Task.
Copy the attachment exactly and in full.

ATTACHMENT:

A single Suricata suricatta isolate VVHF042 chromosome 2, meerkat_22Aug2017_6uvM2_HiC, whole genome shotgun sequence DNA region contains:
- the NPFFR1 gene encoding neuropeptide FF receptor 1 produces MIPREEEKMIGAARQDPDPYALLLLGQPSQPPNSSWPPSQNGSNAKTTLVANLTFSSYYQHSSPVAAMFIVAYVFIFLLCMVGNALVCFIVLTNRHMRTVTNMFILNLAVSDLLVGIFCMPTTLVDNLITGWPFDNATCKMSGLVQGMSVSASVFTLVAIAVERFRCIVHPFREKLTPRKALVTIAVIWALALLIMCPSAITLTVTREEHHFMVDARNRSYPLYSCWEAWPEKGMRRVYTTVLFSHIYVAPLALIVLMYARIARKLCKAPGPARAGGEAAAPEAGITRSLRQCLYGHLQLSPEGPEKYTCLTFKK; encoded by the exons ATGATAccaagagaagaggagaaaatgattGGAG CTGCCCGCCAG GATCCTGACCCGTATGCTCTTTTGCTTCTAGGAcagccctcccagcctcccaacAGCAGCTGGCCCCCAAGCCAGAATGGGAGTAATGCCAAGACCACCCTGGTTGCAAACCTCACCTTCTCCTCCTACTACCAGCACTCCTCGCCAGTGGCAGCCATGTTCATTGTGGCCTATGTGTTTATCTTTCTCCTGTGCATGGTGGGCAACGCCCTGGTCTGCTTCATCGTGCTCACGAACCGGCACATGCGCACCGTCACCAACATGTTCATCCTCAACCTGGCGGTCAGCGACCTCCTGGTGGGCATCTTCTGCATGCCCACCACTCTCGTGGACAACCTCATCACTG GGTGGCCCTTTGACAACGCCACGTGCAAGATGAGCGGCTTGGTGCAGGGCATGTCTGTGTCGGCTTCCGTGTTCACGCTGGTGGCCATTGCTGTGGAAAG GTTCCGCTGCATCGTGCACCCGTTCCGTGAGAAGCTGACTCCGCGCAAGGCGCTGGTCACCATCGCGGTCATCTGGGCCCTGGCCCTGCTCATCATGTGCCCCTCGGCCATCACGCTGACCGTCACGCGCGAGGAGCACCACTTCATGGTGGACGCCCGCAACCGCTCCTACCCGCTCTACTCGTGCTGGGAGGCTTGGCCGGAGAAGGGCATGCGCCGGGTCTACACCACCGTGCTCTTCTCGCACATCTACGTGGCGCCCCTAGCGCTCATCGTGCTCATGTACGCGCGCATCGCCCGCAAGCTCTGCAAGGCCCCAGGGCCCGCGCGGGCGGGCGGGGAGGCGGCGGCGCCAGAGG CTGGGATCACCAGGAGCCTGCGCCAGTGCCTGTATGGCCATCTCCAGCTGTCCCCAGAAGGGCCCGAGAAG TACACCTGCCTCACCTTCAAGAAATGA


A single Suricata suricatta isolate VVHF042 chromosome 2, meerkat_22Aug2017_6uvM2_HiC, whole genome shotgun sequence DNA region contains:
- the NPFFR1 gene encoding neuropeptide FF receptor 1 produces MIPREEEKMIGAARQDPDPYALLLLGQPSQPPNSSWPPSQNGSNAKTTLVANLTFSSYYQHSSPVAAMFIVAYVFIFLLCMVGNALVCFIVLTNRHMRTVTNMFILNLAVSDLLVGIFCMPTTLVDNLITGWPFDNATCKMSGLVQGMSVSASVFTLVAIAVERFRCIVHPFREKLTPRKALVTIAVIWALALLIMCPSAITLTVTREEHHFMVDARNRSYPLYSCWEAWPEKGMRRVYTTVLFSHIYVAPLALIVLMYARIARKLCKAPGPARAGGEAAAPEAGITRSLRQCLYGHLQLSPEGPEKYTCLTFKK; encoded by the exons ATGATAccaagagaagaggagaaaatgattGGAG CTGCCCGCCAG GATCCTGACCCGTATGCTCTTTTGCTTCTAGGAcagccctcccagcctcccaacAGCAGCTGGCCCCCAAGCCAGAATGGGAGTAATGCCAAGACCACCCTGGTTGCAAACCTCACCTTCTCCTCCTACTACCAGCACTCCTCGCCAGTGGCAGCCATGTTCATTGTGGCCTATGTGTTTATCTTTCTCCTGTGCATGGTGGGCAACGCCCTGGTCTGCTTCATCGTGCTCACGAACCGGCACATGCGCACCGTCACCAACATGTTCATCCTCAACCTGGCGGTCAGCGACCTCCTGGTGGGCATCTTCTGCATGCCCACCACTCTCGTGGACAACCTCATCACTG GGTGGCCCTTTGACAACGCCACGTGCAAGATGAGCGGCTTGGTGCAGGGCATGTCTGTGTCGGCTTCCGTGTTCACGCTGGTGGCCATTGCTGTGGAAAG GTTCCGCTGCATCGTGCACCCGTTCCGTGAGAAGCTGACTCCGCGCAAGGCGCTGGTCACCATCGCGGTCATCTGGGCCCTGGCCCTGCTCATCATGTGCCCCTCGGCCATCACGCTGACCGTCACGCGCGAGGAGCACCACTTCATGGTGGACGCCCGCAACCGCTCCTACCCGCTCTACTCGTGCTGGGAGGCTTGGCCGGAGAAGGGCATGCGCCGGGTCTACACCACCGTGCTCTTCTCGCACATCTACGTGGCGCCCCTAGCGCTCATCGTGCTCATGTACGCGCGCATCGCCCGCAAGCTCTGCAAGGCCCCAGGGCCCGCGCGGGCGGGCGGGGAGGCGGCGGCGCCAGAGG CTGGGATCACCAGGAGCCTGCGCCAGTGCCTGTATGGCCATCTCCAGCTGTCCCCAGAAGGGCCCGAGAAG TACACCTGCCTCACCTTCAAGAAATGA